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France Releases 5 Of 12 Terror Suspects Detained Last Weekend
225 days ago
(RTTNews) - Police in France have released five of the 12 terror suspects detained over the weekend in a nation-wide police operation connected with an investigation into a grenade attack on a Jewish shop in Paris, officials said on Thursday.
The Paris prosecutor's office said in a statement that the remaining seven continued to be in custody. They are now expected to appear in court in the coming days.
All the 12 were detained in a nationwide counter-terrorism operation aimed at capturing suspects in a bomb attack on a kosher food shop in the northern Paris suburb of Sarcelles on September 19. That attack had triggered widespread outrage after it emerged that radical Islamists were targeting the Jewish community in Sarcelles.
Saturday's raids took place in the French cities of Strasbourg, Nice, Cannes and Paris. One suspected Islamist radical, later identified as 33-year-old Jeremie Louis-Sidney, was killed in a shootout during the police operation in Strasbourg. He is said to have opened fire on police officers who were attempting to arrest him at his house in the French city. At least three police officers were injured in the incident.
Following the detention of the 12 suspects, French police unearthed bomb-making materials and weapons hidden in a parking lot in an eastern Paris suburb on Wednesday during an investigation into what they said a "dangerous" Islamist network.
Paris prosecutor Francois Molins said later that the discovery of the cache, consisting of a shotgun, a revolver, bags of potassium nitrate, sulfur and a pressure cooker, was linked to the arrest of a dozen terror suspects over the weekend.
"We are clearly confronted with an extremely dangerous terror network," Molins said in a press statement on Wednesday, adding that the detained suspects would now be held in custody for questioning for a further 24 hours.
Incidentally, France's Socialist government had tabled a new anti-terrorism bill last Wednesday in the country's Parliament. The measure is intended to tighten existing anti-terrorism laws in the wake of the killing of seven people by an al-Qaeda-inspired Islamist gunman in the country's south in March.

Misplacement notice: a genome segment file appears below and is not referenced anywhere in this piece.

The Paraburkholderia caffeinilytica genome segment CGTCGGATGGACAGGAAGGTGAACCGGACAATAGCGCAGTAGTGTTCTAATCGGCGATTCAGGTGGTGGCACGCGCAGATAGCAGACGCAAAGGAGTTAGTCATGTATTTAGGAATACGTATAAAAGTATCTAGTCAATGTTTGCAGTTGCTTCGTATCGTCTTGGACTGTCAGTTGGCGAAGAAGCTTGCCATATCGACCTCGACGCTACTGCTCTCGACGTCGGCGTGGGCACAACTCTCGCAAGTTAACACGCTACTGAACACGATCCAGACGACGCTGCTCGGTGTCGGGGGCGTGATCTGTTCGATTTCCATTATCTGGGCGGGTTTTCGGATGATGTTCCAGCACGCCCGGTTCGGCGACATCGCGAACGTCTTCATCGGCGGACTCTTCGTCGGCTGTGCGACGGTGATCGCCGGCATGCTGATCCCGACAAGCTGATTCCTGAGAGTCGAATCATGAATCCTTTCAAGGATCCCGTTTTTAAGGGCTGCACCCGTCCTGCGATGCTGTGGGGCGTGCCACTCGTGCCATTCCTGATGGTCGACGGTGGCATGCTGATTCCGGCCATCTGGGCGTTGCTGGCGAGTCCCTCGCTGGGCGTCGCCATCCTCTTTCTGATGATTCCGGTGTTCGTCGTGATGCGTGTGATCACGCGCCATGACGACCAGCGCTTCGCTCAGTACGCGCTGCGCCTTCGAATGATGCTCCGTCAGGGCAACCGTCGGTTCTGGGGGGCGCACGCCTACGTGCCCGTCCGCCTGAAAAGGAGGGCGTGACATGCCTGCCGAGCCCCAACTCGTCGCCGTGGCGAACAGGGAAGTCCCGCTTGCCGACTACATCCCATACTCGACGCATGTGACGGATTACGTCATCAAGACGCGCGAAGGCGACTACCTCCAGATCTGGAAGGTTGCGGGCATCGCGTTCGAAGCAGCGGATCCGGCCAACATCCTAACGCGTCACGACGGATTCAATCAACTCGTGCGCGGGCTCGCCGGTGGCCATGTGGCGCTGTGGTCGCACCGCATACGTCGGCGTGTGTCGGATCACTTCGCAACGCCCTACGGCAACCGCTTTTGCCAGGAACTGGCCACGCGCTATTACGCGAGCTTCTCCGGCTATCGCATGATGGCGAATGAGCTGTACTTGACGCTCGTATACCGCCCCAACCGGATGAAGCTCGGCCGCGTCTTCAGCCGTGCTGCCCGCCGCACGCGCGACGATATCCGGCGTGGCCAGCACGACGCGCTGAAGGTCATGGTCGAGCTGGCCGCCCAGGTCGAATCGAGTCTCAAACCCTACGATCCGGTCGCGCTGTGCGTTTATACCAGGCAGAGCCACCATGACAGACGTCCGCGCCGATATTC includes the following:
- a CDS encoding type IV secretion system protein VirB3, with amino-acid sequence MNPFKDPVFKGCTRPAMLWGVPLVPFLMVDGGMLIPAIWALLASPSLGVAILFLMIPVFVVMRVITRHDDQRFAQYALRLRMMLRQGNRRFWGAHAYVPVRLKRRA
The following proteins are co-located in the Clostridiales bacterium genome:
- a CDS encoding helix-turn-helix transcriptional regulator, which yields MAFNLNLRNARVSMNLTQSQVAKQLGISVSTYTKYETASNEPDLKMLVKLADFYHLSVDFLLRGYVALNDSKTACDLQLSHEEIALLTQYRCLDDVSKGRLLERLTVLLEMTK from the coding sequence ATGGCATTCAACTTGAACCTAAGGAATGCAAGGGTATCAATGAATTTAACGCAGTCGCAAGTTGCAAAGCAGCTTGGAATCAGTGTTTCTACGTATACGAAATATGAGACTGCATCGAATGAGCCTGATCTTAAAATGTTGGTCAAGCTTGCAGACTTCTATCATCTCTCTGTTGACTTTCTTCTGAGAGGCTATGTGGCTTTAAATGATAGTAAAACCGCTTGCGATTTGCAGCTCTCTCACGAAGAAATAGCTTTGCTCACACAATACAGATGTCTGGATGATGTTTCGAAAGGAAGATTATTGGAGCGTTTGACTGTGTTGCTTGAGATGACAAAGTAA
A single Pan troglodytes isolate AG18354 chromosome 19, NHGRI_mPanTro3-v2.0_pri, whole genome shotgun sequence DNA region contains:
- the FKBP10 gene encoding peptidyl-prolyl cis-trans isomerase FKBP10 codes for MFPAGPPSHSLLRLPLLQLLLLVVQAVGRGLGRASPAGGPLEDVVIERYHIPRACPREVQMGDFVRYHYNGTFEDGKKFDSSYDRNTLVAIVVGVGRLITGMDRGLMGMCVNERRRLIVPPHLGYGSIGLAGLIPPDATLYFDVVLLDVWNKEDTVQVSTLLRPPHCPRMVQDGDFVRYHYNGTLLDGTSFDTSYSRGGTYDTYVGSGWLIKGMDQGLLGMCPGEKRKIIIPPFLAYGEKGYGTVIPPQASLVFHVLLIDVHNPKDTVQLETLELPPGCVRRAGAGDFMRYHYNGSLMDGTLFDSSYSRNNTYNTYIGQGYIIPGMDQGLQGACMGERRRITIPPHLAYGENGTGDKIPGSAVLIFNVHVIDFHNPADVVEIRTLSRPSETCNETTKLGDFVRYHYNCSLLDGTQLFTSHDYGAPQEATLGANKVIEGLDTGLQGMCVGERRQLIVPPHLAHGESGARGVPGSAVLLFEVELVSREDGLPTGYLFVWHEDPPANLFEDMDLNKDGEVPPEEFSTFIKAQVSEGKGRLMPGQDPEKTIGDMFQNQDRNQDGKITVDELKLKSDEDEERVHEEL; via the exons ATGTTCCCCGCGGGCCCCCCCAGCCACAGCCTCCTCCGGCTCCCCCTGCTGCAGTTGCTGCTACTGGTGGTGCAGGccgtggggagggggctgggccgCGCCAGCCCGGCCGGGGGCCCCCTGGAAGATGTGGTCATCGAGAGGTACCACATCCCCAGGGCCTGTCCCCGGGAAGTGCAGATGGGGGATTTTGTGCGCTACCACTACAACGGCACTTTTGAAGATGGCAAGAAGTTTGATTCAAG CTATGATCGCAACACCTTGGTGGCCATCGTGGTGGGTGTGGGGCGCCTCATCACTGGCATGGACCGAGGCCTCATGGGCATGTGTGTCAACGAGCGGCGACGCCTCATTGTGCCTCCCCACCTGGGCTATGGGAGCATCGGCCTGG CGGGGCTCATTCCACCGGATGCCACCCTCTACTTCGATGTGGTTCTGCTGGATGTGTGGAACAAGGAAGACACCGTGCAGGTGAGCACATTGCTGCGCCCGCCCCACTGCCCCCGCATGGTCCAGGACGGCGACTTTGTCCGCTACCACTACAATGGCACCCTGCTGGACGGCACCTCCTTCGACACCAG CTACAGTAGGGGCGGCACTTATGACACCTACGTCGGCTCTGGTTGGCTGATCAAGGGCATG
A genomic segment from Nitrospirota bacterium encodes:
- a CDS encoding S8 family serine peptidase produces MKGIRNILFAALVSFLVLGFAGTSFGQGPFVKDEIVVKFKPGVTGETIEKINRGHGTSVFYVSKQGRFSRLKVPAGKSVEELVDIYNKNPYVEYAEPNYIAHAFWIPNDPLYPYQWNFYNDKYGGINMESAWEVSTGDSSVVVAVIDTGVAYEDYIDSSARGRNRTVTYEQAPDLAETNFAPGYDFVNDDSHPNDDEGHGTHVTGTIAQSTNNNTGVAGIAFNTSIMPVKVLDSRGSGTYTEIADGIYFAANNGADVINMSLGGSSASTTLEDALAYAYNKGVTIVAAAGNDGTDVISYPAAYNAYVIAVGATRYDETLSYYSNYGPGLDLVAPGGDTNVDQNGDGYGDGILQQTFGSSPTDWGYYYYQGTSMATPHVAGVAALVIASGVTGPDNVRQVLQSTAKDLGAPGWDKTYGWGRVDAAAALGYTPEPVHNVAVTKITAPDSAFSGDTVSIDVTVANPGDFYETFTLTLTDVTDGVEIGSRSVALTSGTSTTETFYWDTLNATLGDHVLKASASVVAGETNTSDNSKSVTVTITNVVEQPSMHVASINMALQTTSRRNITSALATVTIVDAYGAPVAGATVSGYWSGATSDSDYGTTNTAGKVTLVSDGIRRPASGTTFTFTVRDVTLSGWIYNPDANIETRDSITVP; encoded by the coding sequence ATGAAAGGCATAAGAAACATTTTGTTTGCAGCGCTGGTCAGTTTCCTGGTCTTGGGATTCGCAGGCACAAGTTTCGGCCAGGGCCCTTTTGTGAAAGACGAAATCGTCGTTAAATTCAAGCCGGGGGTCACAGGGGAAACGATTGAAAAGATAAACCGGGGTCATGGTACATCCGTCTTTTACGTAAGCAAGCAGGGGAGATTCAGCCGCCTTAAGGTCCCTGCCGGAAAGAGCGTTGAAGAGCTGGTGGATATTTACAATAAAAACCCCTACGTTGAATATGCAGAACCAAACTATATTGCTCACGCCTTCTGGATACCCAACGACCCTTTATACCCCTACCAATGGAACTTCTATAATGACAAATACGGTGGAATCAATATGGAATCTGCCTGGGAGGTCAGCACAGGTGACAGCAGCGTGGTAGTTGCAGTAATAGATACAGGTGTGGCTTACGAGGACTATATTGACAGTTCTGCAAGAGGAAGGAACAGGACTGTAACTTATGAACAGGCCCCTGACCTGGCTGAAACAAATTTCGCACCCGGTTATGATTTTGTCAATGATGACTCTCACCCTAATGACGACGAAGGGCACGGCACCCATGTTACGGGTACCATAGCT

The new measure seeks to prosecute people who undergo combat training at overseas extremist camps, and stipulates up to ten years' imprisonment for such persons. It also allows authorities to monitor those suspected of running extremist websites.
If approved by the Parliament, the legislation would allow French police to question people suspected of involvement in terrorism-related activity outside France. Incidentally, present laws allow the cops to act only when such offenses are suspected or committed inside France.
Mohamed Merah, the Islamist gunman who carried out the shooting spree in southern France, was killed on March 22 following a 32-hour police siege of his apartment in the southern city of Toulouse. Before his death, Merah admitted shooting seven people to death -- three soldiers and four civilians -- in three separate attacks.
French authorities had faced wide-spread criticism for failing to act sooner after it emerged that they had intelligence about Merah's links with foreign Islamists since 2009. Nevertheless, authorities defended their actions by pointing out that existing laws prevented them from arresting a person who had not committed an offense on French soil.
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